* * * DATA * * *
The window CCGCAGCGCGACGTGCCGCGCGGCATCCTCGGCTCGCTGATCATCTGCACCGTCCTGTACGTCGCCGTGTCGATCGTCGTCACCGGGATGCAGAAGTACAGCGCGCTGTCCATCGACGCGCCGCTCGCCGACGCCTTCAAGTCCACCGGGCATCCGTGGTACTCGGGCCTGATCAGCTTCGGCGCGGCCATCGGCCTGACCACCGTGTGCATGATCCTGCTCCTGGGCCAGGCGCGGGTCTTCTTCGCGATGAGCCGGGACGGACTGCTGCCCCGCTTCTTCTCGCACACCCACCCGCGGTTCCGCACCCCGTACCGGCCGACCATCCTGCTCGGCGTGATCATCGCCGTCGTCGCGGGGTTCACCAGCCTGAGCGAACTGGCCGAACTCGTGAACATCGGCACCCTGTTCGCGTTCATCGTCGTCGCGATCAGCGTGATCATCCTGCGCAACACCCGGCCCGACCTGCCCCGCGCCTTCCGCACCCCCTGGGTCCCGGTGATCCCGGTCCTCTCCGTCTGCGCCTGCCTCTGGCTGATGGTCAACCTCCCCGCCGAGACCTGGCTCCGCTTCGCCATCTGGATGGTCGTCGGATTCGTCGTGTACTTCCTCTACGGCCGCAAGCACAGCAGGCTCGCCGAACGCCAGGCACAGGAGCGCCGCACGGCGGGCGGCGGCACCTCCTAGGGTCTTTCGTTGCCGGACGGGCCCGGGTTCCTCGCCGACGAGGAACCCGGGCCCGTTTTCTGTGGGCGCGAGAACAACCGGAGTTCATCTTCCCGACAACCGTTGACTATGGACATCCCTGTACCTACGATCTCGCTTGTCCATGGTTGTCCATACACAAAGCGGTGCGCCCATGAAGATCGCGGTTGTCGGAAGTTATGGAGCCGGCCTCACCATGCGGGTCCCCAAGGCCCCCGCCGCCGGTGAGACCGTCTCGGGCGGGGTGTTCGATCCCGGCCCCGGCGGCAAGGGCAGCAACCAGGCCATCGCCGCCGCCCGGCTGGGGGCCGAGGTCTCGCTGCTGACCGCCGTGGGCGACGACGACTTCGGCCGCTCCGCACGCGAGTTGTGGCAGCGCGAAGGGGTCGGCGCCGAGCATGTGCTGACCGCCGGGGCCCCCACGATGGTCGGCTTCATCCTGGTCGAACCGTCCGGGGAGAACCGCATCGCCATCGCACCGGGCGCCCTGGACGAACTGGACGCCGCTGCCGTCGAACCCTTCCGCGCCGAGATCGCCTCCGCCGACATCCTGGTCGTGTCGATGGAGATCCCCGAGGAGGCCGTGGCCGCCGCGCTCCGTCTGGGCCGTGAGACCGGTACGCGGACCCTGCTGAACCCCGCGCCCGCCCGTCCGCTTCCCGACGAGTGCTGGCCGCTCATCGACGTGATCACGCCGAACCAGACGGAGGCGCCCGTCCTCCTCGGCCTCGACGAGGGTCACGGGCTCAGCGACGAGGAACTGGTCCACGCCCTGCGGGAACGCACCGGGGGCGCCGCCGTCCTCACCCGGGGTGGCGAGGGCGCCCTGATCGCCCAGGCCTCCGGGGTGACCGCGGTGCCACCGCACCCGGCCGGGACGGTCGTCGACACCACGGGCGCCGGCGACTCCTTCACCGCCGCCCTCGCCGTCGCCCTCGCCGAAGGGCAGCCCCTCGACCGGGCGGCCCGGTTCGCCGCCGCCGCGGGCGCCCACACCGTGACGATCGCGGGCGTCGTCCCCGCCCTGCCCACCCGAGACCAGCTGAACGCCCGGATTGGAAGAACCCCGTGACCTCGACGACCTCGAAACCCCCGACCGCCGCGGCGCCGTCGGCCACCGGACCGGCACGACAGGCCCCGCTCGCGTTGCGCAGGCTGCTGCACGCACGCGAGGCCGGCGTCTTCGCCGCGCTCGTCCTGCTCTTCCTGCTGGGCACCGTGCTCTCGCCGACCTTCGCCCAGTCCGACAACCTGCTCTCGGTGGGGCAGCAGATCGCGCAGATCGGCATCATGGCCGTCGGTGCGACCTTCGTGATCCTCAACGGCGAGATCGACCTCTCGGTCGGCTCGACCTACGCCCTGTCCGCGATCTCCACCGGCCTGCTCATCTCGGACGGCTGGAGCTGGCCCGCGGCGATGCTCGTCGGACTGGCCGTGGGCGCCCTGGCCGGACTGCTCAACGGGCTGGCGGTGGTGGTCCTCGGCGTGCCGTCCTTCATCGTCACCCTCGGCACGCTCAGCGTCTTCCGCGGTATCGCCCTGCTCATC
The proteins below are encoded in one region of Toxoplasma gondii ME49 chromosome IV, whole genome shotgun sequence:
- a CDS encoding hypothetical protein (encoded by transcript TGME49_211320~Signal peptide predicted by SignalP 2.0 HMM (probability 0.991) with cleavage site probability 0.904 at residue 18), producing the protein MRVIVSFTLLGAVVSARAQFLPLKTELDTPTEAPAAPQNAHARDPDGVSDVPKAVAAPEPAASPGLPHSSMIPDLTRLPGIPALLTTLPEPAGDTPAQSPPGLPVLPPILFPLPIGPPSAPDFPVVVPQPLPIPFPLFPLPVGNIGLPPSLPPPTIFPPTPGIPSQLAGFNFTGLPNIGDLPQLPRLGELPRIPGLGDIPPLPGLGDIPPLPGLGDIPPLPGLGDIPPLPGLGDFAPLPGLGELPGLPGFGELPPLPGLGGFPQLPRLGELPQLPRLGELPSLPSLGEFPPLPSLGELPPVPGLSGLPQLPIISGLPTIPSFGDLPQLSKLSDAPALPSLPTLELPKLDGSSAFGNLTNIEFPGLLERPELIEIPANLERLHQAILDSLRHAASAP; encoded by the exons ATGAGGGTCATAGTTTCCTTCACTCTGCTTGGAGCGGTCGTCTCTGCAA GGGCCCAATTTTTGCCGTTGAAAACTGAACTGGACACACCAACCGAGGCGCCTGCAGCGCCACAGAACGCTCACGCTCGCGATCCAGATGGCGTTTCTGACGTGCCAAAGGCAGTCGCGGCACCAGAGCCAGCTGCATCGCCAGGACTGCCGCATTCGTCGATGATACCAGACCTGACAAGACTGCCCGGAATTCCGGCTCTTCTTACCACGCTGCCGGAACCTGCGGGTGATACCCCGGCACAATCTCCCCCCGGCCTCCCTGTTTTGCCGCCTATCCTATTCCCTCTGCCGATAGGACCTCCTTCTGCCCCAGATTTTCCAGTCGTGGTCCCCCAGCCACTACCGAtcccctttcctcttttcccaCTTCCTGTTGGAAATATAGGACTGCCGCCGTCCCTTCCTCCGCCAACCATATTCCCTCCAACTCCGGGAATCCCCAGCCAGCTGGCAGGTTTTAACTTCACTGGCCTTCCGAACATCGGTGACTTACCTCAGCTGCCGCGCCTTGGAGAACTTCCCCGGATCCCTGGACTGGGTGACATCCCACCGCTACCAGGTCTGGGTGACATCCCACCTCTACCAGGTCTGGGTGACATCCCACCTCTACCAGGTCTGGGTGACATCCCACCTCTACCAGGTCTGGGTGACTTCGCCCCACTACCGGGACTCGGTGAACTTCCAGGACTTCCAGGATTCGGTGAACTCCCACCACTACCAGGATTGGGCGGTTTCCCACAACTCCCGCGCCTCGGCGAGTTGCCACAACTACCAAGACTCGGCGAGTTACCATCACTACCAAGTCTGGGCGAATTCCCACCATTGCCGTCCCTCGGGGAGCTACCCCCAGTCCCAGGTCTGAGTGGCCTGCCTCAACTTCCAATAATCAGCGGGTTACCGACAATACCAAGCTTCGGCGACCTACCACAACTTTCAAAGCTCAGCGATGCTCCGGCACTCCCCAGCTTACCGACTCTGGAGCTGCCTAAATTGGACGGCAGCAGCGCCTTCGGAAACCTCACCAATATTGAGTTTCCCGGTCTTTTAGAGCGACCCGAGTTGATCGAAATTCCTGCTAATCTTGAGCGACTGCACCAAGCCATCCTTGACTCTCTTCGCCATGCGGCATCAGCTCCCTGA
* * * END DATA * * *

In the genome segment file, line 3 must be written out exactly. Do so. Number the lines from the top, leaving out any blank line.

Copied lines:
- a CDS encoding hypothetical protein (encoded by transcript TGME49_211320~Signal peptide predicted by SignalP 2.0 HMM (probability 0.991) with cleavage site probability 0.904 at residue 18), producing the protein MRVIVSFTLLGAVVSARAQFLPLKTELDTPTEAPAAPQNAHARDPDGVSDVPKAVAAPEPAASPGLPHSSMIPDLTRLPGIPALLTTLPEPAGDTPAQSPPGLPVLPPILFPLPIGPPSAPDFPVVVPQPLPIPFPLFPLPVGNIGLPPSLPPPTIFPPTPGIPSQLAGFNFTGLPNIGDLPQLPRLGELPRIPGLGDIPPLPGLGDIPPLPGLGDIPPLPGLGDIPPLPGLGDFAPLPGLGELPGLPGFGELPPLPGLGGFPQLPRLGELPQLPRLGELPSLPSLGEFPPLPSLGELPPVPGLSGLPQLPIISGLPTIPSFGDLPQLSKLSDAPALPSLPTLELPKLDGSSAFGNLTNIEFPGLLERPELIEIPANLERLHQAILDSLRHAASAP; encoded by the exons ATGAGGGTCATAGTTTCCTTCACTCTGCTTGGAGCGGTCGTCTCTGCAA GGGCCCAATTTTTGCCGTTGAAAACTGAACTGGACACACCAACCGAGGCGCCTGCAGCGCCACAGAACGCTCACGCTCGCGATCCAGATGGCGTTTCTGACGTGCCAAAGGCAGTCGCGGCACCAGAGCCAGCTGCATCGCCAGGACTGCCGCATTCGTCGATGATACCAGACCTGACAAGACTGCCCGGAATTCCGGCTCTTCTTACCACGCTGCCGGAACCTGCGGGTGATACCCCGGCACAATCTCCCCCCGGCCTCCCTGTTTTGCCGCCTATCCTATTCCCTCTGCCGATAGGACCTCCTTCTGCCCCAGATTTTCCAGTCGTGGTCCCCCAGCCACTACCGAtcccctttcctcttttcccaCTTCCTGTTGGAAATATAGGACTGCCGCCGTCCCTTCCTCCGCCAACCATATTCCCTCCAACTCCGGGAATCCCCAGCCAGCTGGCAGGTTTTAACTTCACTGGCCTTCCGAACATCGGTGACTTACCTCAGCTGCCGCGCCTTGGAGAACTTCCCCGGATCCCTGGACTGGGTGACATCCCACCGCTACCAGGTCTGGGTGACATCCCACCTCTACCAGGTCTGGGTGACATCCCACCTCTACCAGGTCTGGGTGACATCCCACCTCTACCAGGTCTGGGTGACTTCGCCCCACTACCGGGACTCGGTGAACTTCCAGGACTTCCAGGATTCGGTGAACTCCCACCACTACCAGGATTGGGCGGTTTCCCACAACTCCCGCGCCTCGGCGAGTTGCCACAACTACCAAGACTCGGCGAGTTACCATCACTACCAAGTCTGGGCGAATTCCCACCATTGCCGTCCCTCGGGGAGCTACCCCCAGTCCCAGGTCTGAGTGGCCTGCCTCAACTTCCAATAATCAGCGGGTTACCGACAATACCAAGCTTCGGCGACCTACCACAACTTTCAAAGCTCAGCGATGCTCCGGCACTCCCCAGCTTACCGACTCTGGAGCTGCCTAAATTGGACGGCAGCAGCGCCTTCGGAAACCTCACCAATATTGAGTTTCCCGGTCTTTTAGAGCGACCCGAGTTGATCGAAATTCCTGCTAATCTTGAGCGACTGCACCAAGCCATCCTTGACTCTCTTCGCCATGCGGCATCAGCTCCCTGA